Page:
La Paz was also the scene of our farewell to Simon and Justine, our companions of a month and a day. After much dithering they decided to head off to the northern Jungle. Naturally we went out and drank plenty of Pisco and Tequila to celebrate, as much as anything, the making of a decision. Thus, with crippling hnagovers we spent our last day in La Paz watching cable TV, while Simon and Justine (flashpackers extraordinaire) disappeared off to Santa Cruz where they chartered a private plane to fly them to a seven star eco lodge in the Noel Kempf National Park.

Keeping it real (part 256)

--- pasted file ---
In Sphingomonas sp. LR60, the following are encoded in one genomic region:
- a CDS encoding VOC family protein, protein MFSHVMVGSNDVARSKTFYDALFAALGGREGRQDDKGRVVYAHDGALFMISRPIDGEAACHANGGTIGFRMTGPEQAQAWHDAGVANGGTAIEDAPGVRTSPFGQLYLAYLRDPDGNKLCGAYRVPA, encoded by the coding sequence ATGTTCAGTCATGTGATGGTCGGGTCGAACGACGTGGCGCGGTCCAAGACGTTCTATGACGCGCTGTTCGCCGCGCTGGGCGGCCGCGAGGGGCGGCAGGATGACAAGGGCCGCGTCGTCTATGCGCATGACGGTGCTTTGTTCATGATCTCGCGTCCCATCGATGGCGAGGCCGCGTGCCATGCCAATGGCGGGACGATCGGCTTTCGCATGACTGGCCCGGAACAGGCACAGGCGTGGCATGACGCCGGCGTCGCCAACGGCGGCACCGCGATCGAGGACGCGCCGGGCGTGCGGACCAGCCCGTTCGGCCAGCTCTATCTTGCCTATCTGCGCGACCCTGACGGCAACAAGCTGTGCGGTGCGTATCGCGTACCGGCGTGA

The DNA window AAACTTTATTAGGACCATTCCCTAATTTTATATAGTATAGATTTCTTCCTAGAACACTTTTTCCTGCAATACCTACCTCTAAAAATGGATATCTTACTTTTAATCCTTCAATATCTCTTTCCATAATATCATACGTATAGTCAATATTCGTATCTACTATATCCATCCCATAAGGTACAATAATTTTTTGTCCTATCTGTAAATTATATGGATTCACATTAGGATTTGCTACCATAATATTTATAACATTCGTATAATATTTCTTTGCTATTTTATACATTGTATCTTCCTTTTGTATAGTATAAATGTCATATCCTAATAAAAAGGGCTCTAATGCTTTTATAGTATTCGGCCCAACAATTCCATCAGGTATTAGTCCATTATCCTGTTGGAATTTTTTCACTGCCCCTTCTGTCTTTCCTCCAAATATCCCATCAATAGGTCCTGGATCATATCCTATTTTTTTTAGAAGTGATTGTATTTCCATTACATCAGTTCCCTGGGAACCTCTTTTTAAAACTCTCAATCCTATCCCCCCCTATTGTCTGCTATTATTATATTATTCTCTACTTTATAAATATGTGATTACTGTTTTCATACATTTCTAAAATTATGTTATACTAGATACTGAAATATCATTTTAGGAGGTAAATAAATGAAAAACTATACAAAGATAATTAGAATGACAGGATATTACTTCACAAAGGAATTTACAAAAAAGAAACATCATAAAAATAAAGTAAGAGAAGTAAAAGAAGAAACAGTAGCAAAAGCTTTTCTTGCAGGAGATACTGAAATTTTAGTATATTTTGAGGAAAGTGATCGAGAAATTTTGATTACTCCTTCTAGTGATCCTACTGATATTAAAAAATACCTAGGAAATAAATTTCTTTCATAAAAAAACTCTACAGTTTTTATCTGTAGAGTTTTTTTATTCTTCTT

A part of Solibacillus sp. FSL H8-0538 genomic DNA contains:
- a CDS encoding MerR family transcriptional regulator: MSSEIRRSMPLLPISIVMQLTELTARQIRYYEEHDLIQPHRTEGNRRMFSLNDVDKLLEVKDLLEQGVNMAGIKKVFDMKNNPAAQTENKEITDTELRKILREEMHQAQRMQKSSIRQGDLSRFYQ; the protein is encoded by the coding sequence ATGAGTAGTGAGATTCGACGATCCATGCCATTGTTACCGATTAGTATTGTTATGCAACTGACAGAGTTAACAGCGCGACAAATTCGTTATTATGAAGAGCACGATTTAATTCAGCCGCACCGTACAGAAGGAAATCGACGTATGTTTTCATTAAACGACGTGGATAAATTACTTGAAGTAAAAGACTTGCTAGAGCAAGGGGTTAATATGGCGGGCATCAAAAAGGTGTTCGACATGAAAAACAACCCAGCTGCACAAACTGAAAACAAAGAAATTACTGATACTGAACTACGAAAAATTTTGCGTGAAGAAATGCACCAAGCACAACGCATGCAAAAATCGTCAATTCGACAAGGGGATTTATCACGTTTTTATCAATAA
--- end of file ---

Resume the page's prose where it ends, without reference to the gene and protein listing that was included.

With our stated commitment to keeping it real (and meager budget), chartered planes were clearly out of the question. So we took a bus to Cochabamba - which sounds like a Latin themed nightclub in Romford - but is actually a rather nice city. It's rather nice for a number of reasons. Firstly as somewhere just off the Altiplano (and at a piffling 2600m) it's warm and you can sit outside drinking beer in the evenings. The nightlife is agreeable in a sort of brass band playing outside your restaurant kind of way. What's more, there are real trees! And rain! This may not sound like much, but after a month staring at buff coloured hills, I got pretty choked up over the sight of wet trees. It has the best steakburgers in the world; there are people who wander around with mobiles acting as human phone boxes; and you can get a three star hotel for a tenner. Finally, although fairly attractive, it's mercifully free of travelers. Well, I did see a rather crusty looking group skulking in a café once, but I chucked a couple of bars of soap at them and they scattered like rats.